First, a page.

Graydon Carter’s Monkey Bar has reduced its lunch service. And yesterday, the Post‘s Steve Cuozzo wrote that the Monkey Bar and fellow would-be midtown hot spot Le Caprice had lost their luster—that reservations seemed surprisingly easy to come by:
“Both started off red-hot and both have cooled off substantially, especially Le Caprice,” says Zagat Survey publisher Tim Zagat. New York Social Diary founder David Patrick Columbia offered this take: “I don’t think the marketing device of exclusivity is feasible anymore; you can’t be exclusive if you’re empty.”
A flack on the defensive told Eater that Monkey Bar just wants “to speed up the service and create a more casual atmosphere for lunch”—oh, and also that Michael Douglas and Tina Brown recently stopped in, by the way.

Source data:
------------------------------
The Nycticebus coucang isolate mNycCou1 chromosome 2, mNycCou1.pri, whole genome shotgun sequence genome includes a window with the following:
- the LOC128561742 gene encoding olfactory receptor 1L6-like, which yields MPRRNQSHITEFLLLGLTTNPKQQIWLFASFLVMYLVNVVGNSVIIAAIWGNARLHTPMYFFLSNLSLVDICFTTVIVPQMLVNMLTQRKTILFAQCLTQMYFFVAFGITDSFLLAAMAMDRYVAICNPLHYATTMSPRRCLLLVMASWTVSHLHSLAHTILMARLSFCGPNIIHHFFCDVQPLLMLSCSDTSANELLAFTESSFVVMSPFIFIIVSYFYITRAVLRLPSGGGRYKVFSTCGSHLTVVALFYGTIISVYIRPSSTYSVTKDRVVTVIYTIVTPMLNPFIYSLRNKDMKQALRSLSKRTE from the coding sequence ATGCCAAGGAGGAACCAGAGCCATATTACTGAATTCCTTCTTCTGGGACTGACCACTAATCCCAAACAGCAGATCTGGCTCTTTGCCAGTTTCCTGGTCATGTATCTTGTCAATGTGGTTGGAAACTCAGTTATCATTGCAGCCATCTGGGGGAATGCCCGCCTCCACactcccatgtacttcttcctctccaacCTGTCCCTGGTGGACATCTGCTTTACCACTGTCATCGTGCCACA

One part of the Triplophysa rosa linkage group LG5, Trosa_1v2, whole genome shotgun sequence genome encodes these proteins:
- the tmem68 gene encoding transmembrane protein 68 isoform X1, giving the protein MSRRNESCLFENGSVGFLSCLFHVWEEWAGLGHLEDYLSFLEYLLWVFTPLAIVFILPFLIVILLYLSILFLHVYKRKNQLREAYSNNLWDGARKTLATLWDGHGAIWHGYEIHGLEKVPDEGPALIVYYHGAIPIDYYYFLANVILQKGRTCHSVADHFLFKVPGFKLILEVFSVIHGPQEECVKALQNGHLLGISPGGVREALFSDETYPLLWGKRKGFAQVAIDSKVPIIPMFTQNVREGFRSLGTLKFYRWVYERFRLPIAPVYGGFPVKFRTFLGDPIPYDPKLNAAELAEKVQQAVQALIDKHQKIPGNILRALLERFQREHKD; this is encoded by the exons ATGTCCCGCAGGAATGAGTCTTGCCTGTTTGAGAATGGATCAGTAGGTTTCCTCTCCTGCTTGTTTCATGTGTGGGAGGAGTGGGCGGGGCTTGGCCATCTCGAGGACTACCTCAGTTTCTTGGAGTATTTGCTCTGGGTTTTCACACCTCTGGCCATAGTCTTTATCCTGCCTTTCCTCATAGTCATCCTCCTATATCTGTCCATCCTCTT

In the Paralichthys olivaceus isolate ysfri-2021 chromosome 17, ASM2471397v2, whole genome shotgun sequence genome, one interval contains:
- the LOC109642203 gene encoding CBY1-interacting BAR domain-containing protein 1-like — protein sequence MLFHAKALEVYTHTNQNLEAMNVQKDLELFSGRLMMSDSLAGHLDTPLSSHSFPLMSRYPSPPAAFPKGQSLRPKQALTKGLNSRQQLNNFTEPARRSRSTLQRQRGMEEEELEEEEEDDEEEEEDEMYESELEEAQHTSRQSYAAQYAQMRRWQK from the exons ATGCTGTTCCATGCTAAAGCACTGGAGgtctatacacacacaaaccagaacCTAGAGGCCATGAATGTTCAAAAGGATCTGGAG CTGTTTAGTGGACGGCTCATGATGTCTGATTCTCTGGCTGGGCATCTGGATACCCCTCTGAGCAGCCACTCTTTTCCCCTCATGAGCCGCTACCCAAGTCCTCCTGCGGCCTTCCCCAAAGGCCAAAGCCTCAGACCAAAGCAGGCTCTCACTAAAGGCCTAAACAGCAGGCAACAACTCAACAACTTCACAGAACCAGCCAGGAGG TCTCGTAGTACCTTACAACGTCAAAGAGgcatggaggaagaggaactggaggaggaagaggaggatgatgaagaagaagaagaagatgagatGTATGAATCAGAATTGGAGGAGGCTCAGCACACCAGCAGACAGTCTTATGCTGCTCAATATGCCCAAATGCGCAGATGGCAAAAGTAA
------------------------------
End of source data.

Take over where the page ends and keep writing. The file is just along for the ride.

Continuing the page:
But is it still “a place where you can still be served a Manhattan straight up instead of pretending to enjoy your imported absinthe; where you can spread out in a booth without feeling the sharp elbows of a model piercing your side; and where your $40 entree and $15 cocktail look and taste like what you paid for”?
Well, if the crowds are keeping away, at least you can be sure you’ll get to spread out in that booth.
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